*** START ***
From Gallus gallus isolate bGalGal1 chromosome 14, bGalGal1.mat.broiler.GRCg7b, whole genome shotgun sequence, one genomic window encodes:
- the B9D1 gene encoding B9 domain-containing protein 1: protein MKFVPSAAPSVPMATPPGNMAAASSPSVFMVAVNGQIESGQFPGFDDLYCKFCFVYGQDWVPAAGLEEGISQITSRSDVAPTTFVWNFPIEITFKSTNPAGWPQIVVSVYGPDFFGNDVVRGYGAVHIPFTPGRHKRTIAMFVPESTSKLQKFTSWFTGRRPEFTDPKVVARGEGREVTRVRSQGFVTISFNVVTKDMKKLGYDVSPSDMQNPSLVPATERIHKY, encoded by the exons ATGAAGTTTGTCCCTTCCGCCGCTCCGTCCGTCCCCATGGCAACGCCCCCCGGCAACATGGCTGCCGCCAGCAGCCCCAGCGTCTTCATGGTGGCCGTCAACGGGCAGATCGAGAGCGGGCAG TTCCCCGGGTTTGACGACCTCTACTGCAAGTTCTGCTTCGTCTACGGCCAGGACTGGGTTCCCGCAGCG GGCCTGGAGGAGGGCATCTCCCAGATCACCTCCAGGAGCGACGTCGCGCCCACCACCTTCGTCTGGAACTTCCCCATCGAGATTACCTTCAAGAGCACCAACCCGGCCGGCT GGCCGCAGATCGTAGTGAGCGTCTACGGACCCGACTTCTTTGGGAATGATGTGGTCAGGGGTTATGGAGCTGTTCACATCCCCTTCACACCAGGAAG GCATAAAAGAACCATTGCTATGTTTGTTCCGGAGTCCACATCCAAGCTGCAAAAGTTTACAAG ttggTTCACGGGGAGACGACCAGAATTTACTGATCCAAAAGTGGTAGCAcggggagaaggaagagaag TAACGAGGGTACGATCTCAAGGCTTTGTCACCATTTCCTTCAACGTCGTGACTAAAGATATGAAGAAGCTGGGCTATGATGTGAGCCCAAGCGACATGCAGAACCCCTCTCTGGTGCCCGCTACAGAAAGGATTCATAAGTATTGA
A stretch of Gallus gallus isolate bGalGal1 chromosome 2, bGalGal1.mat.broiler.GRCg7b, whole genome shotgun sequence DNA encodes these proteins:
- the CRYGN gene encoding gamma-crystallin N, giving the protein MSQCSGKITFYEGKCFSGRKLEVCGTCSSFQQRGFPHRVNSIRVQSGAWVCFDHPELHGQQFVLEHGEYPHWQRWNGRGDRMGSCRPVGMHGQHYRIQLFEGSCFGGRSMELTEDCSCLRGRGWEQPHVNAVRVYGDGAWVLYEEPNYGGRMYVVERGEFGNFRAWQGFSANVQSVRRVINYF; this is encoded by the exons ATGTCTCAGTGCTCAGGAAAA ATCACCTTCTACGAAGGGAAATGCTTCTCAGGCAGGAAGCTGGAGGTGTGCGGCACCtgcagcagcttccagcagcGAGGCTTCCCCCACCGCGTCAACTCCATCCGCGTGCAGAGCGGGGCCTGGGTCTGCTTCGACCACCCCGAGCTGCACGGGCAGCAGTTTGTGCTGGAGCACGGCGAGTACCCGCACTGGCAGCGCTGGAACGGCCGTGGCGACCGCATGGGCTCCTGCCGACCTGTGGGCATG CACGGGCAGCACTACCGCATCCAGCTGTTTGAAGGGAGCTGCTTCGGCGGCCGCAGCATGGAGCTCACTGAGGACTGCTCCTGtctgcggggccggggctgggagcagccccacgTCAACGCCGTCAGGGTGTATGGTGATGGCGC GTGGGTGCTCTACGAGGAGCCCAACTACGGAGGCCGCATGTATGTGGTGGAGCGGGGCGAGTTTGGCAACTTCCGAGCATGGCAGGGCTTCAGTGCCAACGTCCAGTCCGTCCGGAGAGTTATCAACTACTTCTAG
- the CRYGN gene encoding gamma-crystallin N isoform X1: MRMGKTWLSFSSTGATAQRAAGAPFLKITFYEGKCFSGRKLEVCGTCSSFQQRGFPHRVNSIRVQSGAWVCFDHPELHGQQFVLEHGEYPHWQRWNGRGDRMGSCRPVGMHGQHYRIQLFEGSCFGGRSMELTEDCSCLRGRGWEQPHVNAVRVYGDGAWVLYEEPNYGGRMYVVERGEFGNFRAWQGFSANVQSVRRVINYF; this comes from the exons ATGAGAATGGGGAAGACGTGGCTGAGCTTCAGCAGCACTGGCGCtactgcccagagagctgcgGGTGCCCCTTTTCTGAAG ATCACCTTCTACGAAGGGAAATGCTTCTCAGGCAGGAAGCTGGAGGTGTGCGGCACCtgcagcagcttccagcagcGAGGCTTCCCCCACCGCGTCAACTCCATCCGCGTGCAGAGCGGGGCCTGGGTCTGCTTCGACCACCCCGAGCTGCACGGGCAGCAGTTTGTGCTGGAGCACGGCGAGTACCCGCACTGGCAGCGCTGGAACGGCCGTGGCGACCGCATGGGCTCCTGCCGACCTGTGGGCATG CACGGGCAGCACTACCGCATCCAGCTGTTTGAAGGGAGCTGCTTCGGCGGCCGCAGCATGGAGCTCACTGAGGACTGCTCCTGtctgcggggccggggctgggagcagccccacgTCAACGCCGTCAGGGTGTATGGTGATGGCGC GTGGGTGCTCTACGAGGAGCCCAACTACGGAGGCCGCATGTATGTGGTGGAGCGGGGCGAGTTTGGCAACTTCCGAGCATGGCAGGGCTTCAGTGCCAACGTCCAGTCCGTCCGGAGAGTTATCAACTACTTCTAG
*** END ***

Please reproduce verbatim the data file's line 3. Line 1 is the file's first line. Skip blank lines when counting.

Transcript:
A stretch of Gallus gallus isolate bGalGal1 chromosome 2, bGalGal1.mat.broiler.GRCg7b, whole genome shotgun sequence DNA encodes these proteins: